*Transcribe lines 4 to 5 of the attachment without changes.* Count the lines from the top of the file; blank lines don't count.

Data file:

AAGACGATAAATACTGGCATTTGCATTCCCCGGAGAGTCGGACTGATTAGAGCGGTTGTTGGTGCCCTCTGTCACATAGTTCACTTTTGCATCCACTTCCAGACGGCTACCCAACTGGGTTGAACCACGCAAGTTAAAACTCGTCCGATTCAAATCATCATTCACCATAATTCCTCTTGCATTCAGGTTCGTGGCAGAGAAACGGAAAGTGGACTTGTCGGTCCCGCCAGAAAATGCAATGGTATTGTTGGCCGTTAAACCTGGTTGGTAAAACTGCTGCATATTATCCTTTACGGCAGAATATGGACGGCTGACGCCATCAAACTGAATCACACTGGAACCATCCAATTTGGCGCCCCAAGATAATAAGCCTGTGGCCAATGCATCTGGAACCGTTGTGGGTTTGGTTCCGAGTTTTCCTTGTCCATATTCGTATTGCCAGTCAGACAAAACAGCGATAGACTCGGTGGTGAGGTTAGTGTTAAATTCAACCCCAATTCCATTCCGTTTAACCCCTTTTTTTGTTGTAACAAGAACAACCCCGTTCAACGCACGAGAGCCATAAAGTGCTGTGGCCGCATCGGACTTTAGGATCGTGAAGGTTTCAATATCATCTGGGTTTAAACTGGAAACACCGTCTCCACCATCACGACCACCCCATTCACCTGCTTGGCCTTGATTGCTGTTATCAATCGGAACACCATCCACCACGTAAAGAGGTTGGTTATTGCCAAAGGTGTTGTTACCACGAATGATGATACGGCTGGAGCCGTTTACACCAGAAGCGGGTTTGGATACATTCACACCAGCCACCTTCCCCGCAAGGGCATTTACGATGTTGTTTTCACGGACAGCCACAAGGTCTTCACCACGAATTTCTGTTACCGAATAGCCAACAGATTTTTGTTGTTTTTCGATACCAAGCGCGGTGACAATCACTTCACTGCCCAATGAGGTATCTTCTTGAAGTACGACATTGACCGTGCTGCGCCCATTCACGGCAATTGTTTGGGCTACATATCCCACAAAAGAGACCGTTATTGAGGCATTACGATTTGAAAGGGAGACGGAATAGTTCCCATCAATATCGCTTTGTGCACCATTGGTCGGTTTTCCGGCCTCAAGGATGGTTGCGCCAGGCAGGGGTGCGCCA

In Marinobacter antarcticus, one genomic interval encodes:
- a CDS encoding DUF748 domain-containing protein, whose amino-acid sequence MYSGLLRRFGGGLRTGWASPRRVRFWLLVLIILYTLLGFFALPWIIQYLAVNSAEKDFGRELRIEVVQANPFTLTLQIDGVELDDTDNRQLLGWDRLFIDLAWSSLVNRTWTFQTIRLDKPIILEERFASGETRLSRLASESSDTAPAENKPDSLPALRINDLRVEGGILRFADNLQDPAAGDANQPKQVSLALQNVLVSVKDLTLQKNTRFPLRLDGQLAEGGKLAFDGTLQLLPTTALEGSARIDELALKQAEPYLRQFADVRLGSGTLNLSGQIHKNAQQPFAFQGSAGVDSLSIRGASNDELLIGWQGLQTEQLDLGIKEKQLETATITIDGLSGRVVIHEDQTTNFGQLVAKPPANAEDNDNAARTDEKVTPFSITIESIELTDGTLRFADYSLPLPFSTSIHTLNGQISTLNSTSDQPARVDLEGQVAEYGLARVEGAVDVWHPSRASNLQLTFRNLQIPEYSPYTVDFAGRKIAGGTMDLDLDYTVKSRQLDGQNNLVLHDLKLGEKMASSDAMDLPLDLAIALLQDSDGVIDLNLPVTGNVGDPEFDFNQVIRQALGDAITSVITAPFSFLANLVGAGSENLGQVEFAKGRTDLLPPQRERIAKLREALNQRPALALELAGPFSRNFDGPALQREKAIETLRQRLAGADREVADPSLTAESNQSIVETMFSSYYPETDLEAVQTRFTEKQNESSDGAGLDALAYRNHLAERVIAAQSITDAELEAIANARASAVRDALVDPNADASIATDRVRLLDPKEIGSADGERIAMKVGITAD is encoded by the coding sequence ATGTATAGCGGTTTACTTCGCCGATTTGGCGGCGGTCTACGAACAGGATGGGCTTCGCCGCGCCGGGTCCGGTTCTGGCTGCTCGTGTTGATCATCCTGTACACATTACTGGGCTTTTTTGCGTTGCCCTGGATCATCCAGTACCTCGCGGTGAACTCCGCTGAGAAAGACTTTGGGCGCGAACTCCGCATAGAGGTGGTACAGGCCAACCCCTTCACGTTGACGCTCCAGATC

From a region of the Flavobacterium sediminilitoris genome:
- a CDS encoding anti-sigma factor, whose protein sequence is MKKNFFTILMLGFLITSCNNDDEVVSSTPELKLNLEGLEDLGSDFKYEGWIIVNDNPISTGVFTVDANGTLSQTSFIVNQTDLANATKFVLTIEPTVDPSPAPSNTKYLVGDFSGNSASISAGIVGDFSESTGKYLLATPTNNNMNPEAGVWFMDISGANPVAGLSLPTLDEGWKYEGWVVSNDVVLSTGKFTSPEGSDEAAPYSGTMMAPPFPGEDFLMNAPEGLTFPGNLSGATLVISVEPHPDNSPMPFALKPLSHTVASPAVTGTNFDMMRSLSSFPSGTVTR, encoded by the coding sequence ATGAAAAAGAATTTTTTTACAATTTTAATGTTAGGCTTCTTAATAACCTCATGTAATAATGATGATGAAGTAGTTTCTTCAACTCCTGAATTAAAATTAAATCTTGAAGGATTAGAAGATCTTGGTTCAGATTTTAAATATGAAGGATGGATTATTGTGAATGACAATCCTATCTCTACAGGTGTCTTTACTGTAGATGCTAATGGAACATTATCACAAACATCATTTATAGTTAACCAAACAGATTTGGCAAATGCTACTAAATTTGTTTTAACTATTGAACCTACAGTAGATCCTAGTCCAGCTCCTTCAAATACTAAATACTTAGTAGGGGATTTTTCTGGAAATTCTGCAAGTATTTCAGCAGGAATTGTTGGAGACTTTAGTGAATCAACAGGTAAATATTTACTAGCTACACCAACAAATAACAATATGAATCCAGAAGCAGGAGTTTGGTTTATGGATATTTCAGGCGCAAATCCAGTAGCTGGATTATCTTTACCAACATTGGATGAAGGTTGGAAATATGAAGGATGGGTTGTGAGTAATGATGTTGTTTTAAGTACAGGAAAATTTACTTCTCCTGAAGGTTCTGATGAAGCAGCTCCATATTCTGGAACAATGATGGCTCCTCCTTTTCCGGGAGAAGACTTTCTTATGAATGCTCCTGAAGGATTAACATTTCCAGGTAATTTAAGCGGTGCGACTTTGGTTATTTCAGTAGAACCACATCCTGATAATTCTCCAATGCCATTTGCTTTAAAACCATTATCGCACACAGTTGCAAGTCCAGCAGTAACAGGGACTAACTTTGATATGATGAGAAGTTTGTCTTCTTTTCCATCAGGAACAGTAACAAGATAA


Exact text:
From a region of the Flavobacterium sediminilitoris genome:
- a CDS encoding anti-sigma factor, whose protein sequence is MKKNFFTILMLGFLITSCNNDDEVVSSTPELKLNLEGLEDLGSDFKYEGWIIVNDNPISTGVFTVDANGTLSQTSFIVNQTDLANATKFVLTIEPTVDPSPAPSNTKYLVGDFSGNSASISAGIVGDFSESTGKYLLATPTNNNMNPEAGVWFMDISGANPVAGLSLPTLDEGWKYEGWVVSNDVVLSTGKFTSPEGSDEAAPYSGTMMAPPFPGEDFLMNAPEGLTFPGNLSGATLVISVEPHPDNSPMPFALKPLSHTVASPAVTGTNFDMMRSLSSFPSGTVTR, encoded by the coding sequence ATGAAAAAGAATTTTTTTACAATTTTAATGTTAGGCTTCTTAATAACCTCATGTAATAATGATGATGAAGTAGTTTCTTCAACTCCTGAATTAAAATTAAATCTTGAAGGATTAGAAGATCTTGGTTCAGATTTTAAATATGAAGGATGGATTATTGTGAATGACAATCCTATCTCTACAGGTGTCTTTACTGTAGATGCTAATGGAACATTATCACAAACATCATTTATAGTTAACCAAACAGATTTGGCAAATGCTACTAAATTTGTTTTAACTATTGAACCTACAGTAGATCCTAGTCCAGCTCCTTCAAATACTAAATACTTAGTAGGGGATTTTTCTGGAAATTCTGCAAGTATTTCAGCAGGAATTGTTGGAGACTTTAGTGAATCAACAGGTAAATATTTACTAGCTACACCAACAAATAACAATATGAATCCAGAAGCAGGAGTTTGGTTTATGGATATTTCAGGCGCAAATCCAGTAGCTGGATTATCTTTACCAACATTGGATGAAGGTTGGAAATATGAAGGATGGGTTGTGAGTAATGATGTTGTTTTAAGTACAGGAAAATTTACTTCTCCTGAAGGTTCTGATGAAGCAGCTCCATATTCTGGAACAATGATGGCTCCTCCTTTTCCGGGAGAAGACTTTCTTATGAATGCTCCTGAAGGATTAACATTTCCAGGTAATTTAAGCGGTGCGACTTTGGTTATTTCAGTAGAACCACATCCTGATAATTCTCCAATGCCATTTGCTTTAAAACCATTATCGCACACAGTTGCAAGTCCAGCAGTAACAGGGACTAACTTTGATATGATGAGAAGTTTGTCTTCTTTTCCATCAGGAACAGTAACAAGATAA